Thoughts on Local Museums

You all know that I love museums. I love the large, the small, the renowned, and the obscure. Lately I’ve been giving a lot of thought to the local museum, an institution one can find in almost any town, regardless of the size. After spending a summer volunteering at the Shelton House in Waynesville, NC, I have a strong respect for the challenges our small local museums face.

There’s not enough manpower, expertise, and most of all, money. There’s lots of enthusiasm, especially for one’s own interests. I’ll speak for myself. I have lots of interest in clothing and textiles, but little in dolls and woodcraft. That’s why I was so thrilled that the wonderful director of the Shelton House allowed me to concentrate on the things I love.

I still have a bit of work to do in the Shelton House collection, but I am now turning my attention to the museum that is just down the street from me – the Shook-Smathers House in Clyde, NC. This house is also the home of the Museum of Haywood County History. It’s a fascinating place, and is one of the oldest houses in this part of the Appalachians. I’ve been tagging along on tours to see how our local history is interpreted, and it’s been interesting. The photo is of a visitor to the museum who is also a descendent of the builder of the house, Jacob Shook. I was so inspired by her enthusiasm upon visiting the house her ancestor built.

Over the past several years I’ve visited quite a few local museums in North Carolina. Some have been amazing, but others have left me scratching my head. There are several big questions. What is it about history that interests people the most? What do people want to see in a historical museum? And most importantly, what is important about the history of a region?

A common thread seems to be war, especially World War II, and here in the South, the Civil War. The veterans of WWII are dying out, and it seems apparent that every Boomer wants his dad’s uniform and war “trophies” displayed in the local museum. I recently visited two local museums, and both were filled with random war souvenirs and military uniforms. I had to ask myself, “Is this what I wanted to learn about these small Appalachian communities?”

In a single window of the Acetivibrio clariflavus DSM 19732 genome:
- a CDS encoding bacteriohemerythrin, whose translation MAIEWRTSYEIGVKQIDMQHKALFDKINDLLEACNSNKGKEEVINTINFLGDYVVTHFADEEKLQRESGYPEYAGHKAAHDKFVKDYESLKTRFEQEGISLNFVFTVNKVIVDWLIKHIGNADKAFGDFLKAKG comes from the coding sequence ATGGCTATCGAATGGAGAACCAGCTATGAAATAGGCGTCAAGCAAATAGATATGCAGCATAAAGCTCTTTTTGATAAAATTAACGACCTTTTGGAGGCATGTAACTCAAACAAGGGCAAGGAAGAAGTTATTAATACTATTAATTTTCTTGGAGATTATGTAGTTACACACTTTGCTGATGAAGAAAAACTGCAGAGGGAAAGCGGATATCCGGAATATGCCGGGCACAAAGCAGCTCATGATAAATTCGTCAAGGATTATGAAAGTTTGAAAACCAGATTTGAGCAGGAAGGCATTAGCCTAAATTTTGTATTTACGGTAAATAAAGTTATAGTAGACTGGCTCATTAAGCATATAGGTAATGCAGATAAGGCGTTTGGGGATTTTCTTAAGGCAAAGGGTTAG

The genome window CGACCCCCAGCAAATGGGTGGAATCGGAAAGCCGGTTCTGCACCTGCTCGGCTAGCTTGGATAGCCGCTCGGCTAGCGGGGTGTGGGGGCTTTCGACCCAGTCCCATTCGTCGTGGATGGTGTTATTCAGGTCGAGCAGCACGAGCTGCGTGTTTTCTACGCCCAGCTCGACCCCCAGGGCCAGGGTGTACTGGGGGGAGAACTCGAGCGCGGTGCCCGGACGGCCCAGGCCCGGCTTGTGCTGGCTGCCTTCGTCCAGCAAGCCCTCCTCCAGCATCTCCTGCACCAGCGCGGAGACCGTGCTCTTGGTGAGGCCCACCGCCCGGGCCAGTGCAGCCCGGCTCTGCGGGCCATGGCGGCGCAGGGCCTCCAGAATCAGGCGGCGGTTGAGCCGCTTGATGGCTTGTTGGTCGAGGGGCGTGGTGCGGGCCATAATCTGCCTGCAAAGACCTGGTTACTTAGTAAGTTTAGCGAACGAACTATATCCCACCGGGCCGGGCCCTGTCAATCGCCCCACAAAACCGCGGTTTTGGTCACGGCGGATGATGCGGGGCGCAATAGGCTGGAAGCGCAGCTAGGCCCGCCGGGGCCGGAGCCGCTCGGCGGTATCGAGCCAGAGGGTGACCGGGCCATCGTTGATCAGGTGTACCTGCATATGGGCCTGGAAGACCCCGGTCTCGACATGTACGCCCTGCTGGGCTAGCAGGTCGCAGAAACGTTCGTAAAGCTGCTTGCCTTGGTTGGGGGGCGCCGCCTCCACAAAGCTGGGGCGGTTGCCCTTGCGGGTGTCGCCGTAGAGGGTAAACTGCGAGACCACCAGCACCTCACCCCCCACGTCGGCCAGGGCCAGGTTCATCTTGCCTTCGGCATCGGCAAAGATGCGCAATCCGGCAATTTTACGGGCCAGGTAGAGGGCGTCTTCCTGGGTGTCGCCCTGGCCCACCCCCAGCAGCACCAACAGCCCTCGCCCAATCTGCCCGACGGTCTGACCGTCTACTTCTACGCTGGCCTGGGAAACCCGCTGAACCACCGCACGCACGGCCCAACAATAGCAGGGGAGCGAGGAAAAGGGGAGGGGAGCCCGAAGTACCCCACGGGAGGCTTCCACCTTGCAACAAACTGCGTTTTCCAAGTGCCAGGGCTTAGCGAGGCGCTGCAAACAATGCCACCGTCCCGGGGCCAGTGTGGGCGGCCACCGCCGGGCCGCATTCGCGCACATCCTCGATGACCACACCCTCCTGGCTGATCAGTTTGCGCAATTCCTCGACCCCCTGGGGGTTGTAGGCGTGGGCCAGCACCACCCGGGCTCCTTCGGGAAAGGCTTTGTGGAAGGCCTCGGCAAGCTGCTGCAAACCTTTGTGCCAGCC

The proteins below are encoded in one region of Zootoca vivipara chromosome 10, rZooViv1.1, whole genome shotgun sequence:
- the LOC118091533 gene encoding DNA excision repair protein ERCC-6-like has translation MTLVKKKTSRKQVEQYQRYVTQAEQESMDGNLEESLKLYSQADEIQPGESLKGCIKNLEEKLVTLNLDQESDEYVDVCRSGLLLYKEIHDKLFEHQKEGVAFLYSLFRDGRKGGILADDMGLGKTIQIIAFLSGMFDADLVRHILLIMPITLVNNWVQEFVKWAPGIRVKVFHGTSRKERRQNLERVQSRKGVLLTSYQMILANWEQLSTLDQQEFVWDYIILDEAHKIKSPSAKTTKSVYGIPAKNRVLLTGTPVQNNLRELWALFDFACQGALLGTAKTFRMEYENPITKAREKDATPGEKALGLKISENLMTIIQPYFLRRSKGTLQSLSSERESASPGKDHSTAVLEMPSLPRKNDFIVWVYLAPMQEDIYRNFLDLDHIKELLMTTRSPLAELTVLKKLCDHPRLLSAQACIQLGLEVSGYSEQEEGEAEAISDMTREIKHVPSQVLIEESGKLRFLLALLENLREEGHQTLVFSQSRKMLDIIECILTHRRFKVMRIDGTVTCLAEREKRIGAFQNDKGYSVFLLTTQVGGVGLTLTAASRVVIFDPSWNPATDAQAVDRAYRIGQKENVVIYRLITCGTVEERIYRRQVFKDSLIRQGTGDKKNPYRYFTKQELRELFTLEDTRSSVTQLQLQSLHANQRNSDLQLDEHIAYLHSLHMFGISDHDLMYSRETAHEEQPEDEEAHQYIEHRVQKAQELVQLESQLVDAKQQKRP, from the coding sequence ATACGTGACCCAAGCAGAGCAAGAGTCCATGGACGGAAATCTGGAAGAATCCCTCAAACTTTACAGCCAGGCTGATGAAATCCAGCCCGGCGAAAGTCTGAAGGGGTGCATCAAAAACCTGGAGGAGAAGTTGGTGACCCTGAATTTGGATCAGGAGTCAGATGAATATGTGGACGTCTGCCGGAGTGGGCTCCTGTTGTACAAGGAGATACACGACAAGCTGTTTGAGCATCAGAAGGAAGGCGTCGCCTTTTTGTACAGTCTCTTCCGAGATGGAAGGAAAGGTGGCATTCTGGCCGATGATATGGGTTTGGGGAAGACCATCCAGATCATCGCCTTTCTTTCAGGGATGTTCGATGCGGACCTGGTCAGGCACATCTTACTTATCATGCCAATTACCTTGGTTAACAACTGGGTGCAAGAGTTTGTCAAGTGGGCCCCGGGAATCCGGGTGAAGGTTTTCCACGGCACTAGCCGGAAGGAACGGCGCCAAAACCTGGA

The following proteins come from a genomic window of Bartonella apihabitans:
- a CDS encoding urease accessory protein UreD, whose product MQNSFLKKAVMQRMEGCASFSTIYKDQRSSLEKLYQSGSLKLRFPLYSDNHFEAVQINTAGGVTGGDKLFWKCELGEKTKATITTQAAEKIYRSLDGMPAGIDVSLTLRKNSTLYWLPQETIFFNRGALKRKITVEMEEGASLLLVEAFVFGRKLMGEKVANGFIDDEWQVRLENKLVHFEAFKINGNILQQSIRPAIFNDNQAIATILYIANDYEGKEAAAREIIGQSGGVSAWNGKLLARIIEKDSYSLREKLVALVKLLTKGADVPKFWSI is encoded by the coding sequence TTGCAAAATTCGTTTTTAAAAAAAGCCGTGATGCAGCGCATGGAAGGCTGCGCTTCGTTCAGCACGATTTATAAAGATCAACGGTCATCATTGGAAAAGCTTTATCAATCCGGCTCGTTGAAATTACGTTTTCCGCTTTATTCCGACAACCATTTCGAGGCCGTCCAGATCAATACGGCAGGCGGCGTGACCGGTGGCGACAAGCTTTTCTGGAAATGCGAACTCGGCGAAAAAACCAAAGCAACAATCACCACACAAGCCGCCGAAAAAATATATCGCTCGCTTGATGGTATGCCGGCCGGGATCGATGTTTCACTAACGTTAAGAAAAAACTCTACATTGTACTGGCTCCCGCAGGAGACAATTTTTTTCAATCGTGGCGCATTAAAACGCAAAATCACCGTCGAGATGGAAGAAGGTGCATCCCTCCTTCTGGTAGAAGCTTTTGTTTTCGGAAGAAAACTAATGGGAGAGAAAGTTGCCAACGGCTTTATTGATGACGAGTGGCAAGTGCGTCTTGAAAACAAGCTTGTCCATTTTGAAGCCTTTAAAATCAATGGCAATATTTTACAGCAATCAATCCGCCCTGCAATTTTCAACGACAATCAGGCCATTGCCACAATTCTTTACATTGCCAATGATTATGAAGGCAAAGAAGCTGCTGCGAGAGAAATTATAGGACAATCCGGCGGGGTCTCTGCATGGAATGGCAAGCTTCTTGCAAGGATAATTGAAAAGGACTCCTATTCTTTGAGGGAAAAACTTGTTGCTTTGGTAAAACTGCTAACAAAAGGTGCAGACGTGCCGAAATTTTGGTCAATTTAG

You know that the answer is no. I know that the contributions of the people of Appalachia to the winning of WWII are important. My father fought in the Pacific, my father-in-law fought in Italy, and my mother-in-law worked for the military at home. I know their stories, and they are important. Their stories need to be acknowledged and preserved. But our history is so much more.

The same museum that gave us two Nazi flags and the Japanese rising sun, also had this circa 1800 coat of homespun fabric. It came with a through provenance, including who made it, for whom it was made, and how it was passed down through the family. It says so much about how fashion was important, even in a backwoods area, where women were still spinning and weaving and sewing in order that their families might be properly attired. I’m hoping it is noticed among the Confederate artifacts and the war souvenirs.

I want to give some context to the Japanese flag. This appears to be a Yosegaki Hinomaru, or a good luck flag, which was signed by the family and friends of a Japanese soldier going off to fight in WWII. These flags were often taken by Allied troops from fallen or imprisoned Japanese soldiers. In the case of this flag, it seems to also inscribed to an American Sargent, perhaps after being taken after a battle. At any rate, there’s no way for the visitor to the museum to know, as there is no interpretation of the object. In addition, there is a group, the Obon Society, which works to repatriate these flags to the families of the soldiers in Japan. How much more meaningful this flag would be to the descendants of a fallen soldier than it is as a random war souvenir.